Headline, March 14, 2012: “HATCH WILL RETIRE IN 2018 IF HE WINS REELECTION.” Coincidentally, he was facing a primary challenge at the time and a tea-party base that wasn’t thrilled with the idea of sending a 78-year-old back to the Senate for six more years. If “draining the swamp” means anything, it means at a minimum replacing elderly careerists with younger legislators every decade or three, no? That was Hatch’s bargain with populists — give him one more term and then he’ll step aside.
So they gave him one more term after he spent the primary running on his conservative credentials. (Ahem.) He repaid them by turning around the next year and voting for the Gang of Eight bill. Lo and behold, with the tea party now a spent force and a not very conservative Republican president in his corner, he’s decided to drop his self-imposed term limits and give himself a birthday present (he’ll be 83 in less than two weeks) of yet another six years in the Senate. If all goes for well for him, he’ll be in the chamber for his 90th birthday in March 2024.
Drain the swamp?
“I’m planning on (running) right now,” Hatch told CNN Thursday. “That’s what my current plans are.”…
The decision comes as Senate Majority Leader Mitch McConnell and Trump have both tried to persuade the powerful chairman of the Senate Finance Committee to run again.
“His pitch is he needs me,” Hatch said of Trump. “Things are going to be just fine.”…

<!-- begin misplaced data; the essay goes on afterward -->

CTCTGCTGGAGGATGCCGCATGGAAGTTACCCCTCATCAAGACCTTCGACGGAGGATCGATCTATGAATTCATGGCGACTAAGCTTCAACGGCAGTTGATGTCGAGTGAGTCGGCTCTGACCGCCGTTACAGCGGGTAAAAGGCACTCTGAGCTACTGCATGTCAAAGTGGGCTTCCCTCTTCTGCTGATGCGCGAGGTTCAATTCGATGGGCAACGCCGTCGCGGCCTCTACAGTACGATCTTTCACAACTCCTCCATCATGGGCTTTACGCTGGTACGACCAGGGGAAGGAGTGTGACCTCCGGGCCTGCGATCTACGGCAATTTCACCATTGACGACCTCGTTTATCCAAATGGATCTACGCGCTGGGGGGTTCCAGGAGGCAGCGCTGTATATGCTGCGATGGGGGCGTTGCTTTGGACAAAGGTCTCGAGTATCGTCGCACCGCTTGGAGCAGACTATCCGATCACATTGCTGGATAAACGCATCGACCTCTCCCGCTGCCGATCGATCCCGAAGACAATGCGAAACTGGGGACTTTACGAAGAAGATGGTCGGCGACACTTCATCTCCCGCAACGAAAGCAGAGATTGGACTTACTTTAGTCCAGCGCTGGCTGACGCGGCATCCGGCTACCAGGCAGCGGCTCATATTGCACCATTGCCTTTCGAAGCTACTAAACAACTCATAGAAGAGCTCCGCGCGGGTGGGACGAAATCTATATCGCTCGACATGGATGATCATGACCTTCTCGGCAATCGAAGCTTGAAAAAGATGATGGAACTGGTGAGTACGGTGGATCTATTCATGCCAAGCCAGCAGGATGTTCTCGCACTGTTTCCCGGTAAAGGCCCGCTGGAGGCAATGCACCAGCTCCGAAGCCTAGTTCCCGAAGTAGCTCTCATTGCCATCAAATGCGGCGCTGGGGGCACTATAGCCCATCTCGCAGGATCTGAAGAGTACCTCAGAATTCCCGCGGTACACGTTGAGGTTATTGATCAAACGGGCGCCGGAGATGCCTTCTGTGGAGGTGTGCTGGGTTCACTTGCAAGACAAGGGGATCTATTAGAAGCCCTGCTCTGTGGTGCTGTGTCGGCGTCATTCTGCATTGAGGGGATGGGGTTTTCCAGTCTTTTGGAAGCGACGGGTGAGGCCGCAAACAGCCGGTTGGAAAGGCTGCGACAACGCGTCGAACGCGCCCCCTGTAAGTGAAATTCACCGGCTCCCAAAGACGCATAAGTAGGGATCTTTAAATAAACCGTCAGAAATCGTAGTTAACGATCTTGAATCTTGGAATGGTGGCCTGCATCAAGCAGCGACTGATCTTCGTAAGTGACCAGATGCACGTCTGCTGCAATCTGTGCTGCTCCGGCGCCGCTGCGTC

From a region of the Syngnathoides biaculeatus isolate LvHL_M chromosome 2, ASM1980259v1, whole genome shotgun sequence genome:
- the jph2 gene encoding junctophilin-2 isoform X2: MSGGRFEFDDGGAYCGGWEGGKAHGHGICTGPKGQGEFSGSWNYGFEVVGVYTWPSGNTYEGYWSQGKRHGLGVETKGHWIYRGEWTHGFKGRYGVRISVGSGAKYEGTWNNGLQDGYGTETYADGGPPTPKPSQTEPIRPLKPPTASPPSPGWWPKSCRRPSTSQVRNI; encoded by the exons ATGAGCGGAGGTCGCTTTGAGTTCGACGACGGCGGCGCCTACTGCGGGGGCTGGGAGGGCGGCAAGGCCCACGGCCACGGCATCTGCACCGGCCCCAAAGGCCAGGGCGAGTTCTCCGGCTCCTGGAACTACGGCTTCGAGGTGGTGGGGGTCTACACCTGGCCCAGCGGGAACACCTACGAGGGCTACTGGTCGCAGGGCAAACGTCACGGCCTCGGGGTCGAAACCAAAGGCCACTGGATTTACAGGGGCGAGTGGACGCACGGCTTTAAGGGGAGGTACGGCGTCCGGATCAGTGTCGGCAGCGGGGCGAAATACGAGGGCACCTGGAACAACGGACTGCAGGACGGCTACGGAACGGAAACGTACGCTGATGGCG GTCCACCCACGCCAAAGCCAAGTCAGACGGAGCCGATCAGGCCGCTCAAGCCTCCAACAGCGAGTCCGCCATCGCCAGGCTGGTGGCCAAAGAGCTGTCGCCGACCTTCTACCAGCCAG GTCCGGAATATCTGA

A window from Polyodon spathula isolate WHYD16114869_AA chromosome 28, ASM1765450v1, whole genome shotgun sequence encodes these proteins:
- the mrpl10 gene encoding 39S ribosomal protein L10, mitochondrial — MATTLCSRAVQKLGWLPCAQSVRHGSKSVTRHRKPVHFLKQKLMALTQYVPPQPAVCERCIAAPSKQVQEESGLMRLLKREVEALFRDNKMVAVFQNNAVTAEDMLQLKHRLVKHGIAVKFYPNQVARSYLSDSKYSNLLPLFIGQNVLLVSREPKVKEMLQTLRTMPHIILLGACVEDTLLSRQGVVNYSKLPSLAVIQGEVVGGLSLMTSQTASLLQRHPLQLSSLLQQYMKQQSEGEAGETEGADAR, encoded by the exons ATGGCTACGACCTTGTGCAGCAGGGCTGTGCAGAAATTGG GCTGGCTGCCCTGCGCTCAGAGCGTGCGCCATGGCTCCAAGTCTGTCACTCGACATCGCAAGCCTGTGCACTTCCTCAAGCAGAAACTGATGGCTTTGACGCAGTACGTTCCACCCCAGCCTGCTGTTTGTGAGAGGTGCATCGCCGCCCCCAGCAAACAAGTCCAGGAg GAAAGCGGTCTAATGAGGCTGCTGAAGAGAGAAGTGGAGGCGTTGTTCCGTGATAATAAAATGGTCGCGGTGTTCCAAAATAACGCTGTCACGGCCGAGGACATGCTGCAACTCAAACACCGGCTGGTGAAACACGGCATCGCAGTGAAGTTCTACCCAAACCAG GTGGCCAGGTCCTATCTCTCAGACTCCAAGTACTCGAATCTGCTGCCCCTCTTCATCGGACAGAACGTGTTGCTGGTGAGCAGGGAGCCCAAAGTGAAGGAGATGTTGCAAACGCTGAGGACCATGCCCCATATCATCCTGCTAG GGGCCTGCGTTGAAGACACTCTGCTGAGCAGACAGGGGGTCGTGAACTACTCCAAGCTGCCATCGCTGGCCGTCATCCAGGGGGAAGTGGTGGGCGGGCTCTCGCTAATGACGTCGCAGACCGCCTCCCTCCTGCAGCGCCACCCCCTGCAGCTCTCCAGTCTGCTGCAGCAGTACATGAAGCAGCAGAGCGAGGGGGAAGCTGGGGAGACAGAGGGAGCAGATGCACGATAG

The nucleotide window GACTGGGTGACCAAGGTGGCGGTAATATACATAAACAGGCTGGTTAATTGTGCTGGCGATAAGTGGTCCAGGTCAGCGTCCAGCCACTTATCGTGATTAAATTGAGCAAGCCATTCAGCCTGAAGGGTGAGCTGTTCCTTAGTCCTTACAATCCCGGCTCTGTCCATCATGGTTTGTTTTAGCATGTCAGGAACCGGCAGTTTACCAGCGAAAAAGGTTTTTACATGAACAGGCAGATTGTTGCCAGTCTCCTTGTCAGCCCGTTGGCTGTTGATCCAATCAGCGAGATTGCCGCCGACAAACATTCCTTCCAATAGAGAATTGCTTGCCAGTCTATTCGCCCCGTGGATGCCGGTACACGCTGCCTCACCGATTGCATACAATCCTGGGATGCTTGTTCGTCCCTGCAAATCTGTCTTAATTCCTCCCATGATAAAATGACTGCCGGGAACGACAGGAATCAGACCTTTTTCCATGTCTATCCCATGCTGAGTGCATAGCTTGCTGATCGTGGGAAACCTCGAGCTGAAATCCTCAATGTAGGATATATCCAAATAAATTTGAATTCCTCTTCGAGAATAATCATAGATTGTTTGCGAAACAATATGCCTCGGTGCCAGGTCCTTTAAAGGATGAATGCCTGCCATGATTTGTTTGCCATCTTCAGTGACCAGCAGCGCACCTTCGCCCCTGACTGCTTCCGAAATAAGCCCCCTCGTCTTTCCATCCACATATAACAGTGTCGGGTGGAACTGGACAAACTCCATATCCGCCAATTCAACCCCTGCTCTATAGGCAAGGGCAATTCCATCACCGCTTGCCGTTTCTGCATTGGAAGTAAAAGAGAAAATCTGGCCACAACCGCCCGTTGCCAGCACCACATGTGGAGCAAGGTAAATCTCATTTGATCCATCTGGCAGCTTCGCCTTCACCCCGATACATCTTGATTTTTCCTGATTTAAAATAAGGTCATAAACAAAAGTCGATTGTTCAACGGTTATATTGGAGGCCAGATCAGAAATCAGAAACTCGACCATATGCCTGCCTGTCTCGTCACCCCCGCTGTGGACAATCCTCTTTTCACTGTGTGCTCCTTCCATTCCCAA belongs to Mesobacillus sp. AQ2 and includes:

Asked if he was preparing for a tough 2018 reelection battle, Hatch said: “Anyone who wants to take me on knows it’s going to be a real ordeal.”
Jon Huntsman was thinking of taking him on, before Trump conveniently took him out of the picture yesterday by making him ambassador to Russia. (Hatch waited nearly 24 hours before canceling his 2012 pledge once Huntsman dropped off the radar.) Here’s how that hypothetical race looked in January:
The same poll found 58 percent of Utahns saying “definitely not” when asked whether Hatch should run again and another 20 percent saying “probably not.” He’s vulnerable — or was, until Trump moved Huntsman out of the race and into the diplomatic ranks.
There’s nothing unusual about the party leaning on an incumbent to run again, especially a proven winner like Hatch. They twisted Marco Rubio’s arm last year as hard as they could, believing that he was the only Republican in Florida who could win that seat. And they were right. Big difference, though: Rubio hails from a purple state while Hatch comes from one of the reddest in America. His seat’s going red no matter who fills it. So why do Trump and McConnell want it filled by him? Is the answer … Evan McMullin? That’s the only reason I can come up with that Trump might be worried about Hatch retiring. Lots of people suspected McMullin’s Utah-centric presidential run last year was mainly about raising his profile in the state so that he could run for Hatch’s Senate seat in 2018, whether Hatch kept his promise to retire or not. McMullin is one of the harshest Trump critics in the GOP but for the moment his attacks are limited to his Twitter feed and the occasional three-minute segment on CNN. Becoming a U.S. senator would give him a megaphone to tear into Trump every day, and it may be that Hatch (or one of the Romney sons?) is the only man who can stop him. That is to say, this situation may be more like Rubio’s Florida run last year than it seems at first blush. Trump and McConnell wanted Rubio elected in order to keep his seat away from an anti-Trumper on the left. They may want Hatch elected to keep his seat away from an anti-Trumper on the right.
Exit question: Any chance we can get some momentum going for a constitutional amendment that would make 80 the mandatory retirement age for all federal officials? I assume not, as that would mean President Trump would have to step down during his third term.